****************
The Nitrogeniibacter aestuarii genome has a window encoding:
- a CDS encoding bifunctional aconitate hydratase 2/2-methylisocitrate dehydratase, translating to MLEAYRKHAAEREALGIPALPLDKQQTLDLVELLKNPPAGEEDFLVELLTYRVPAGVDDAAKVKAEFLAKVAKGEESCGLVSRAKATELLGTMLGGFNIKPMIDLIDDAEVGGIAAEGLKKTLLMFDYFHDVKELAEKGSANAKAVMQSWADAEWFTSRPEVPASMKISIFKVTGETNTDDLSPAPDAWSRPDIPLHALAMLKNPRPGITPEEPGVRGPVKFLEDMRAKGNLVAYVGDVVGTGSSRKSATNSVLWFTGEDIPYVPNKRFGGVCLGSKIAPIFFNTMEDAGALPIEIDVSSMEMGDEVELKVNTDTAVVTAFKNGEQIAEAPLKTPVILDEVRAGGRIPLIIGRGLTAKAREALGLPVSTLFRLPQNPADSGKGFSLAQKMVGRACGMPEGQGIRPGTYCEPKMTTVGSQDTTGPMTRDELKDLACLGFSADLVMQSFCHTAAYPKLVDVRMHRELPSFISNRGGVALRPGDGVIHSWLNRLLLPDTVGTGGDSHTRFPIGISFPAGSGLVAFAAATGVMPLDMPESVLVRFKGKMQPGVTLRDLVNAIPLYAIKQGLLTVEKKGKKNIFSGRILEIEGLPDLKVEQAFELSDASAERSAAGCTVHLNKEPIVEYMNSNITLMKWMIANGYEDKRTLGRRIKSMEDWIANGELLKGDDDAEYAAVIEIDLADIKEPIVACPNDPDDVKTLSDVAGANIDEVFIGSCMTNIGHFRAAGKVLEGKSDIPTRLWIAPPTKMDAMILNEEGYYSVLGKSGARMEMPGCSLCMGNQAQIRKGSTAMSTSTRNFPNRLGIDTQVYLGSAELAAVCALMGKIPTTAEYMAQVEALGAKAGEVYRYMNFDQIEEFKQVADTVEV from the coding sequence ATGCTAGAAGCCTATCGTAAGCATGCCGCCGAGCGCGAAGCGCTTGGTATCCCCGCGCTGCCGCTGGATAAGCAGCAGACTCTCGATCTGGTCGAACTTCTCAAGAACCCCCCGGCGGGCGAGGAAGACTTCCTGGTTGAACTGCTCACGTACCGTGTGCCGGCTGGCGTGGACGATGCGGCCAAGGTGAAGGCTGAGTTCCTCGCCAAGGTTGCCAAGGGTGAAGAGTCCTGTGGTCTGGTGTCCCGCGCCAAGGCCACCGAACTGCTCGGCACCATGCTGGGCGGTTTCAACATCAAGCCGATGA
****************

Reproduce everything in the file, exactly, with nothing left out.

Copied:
The Nitrogeniibacter aestuarii genome has a window encoding:
- a CDS encoding bifunctional aconitate hydratase 2/2-methylisocitrate dehydratase, translating to MLEAYRKHAAEREALGIPALPLDKQQTLDLVELLKNPPAGEEDFLVELLTYRVPAGVDDAAKVKAEFLAKVAKGEESCGLVSRAKATELLGTMLGGFNIKPMIDLIDDAEVGGIAAEGLKKTLLMFDYFHDVKELAEKGSANAKAVMQSWADAEWFTSRPEVPASMKISIFKVTGETNTDDLSPAPDAWSRPDIPLHALAMLKNPRPGITPEEPGVRGPVKFLEDMRAKGNLVAYVGDVVGTGSSRKSATNSVLWFTGEDIPYVPNKRFGGVCLGSKIAPIFFNTMEDAGALPIEIDVSSMEMGDEVELKVNTDTAVVTAFKNGEQIAEAPLKTPVILDEVRAGGRIPLIIGRGLTAKAREALGLPVSTLFRLPQNPADSGKGFSLAQKMVGRACGMPEGQGIRPGTYCEPKMTTVGSQDTTGPMTRDELKDLACLGFSADLVMQSFCHTAAYPKLVDVRMHRELPSFISNRGGVALRPGDGVIHSWLNRLLLPDTVGTGGDSHTRFPIGISFPAGSGLVAFAAATGVMPLDMPESVLVRFKGKMQPGVTLRDLVNAIPLYAIKQGLLTVEKKGKKNIFSGRILEIEGLPDLKVEQAFELSDASAERSAAGCTVHLNKEPIVEYMNSNITLMKWMIANGYEDKRTLGRRIKSMEDWIANGELLKGDDDAEYAAVIEIDLADIKEPIVACPNDPDDVKTLSDVAGANIDEVFIGSCMTNIGHFRAAGKVLEGKSDIPTRLWIAPPTKMDAMILNEEGYYSVLGKSGARMEMPGCSLCMGNQAQIRKGSTAMSTSTRNFPNRLGIDTQVYLGSAELAAVCALMGKIPTTAEYMAQVEALGAKAGEVYRYMNFDQIEEFKQVADTVEV from the coding sequence ATGCTAGAAGCCTATCGTAAGCATGCCGCCGAGCGCGAAGCGCTTGGTATCCCCGCGCTGCCGCTGGATAAGCAGCAGACTCTCGATCTGGTCGAACTTCTCAAGAACCCCCCGGCGGGCGAGGAAGACTTCCTGGTTGAACTGCTCACGTACCGTGTGCCGGCTGGCGTGGACGATGCGGCCAAGGTGAAGGCTGAGTTCCTCGCCAAGGTTGCCAAGGGTGAAGAGTCCTGTGGTCTGGTGTCCCGCGCCAAGGCCACCGAACTGCTCGGCACCATGCTGGGCGGTTTCAACATCAAGCCGATGA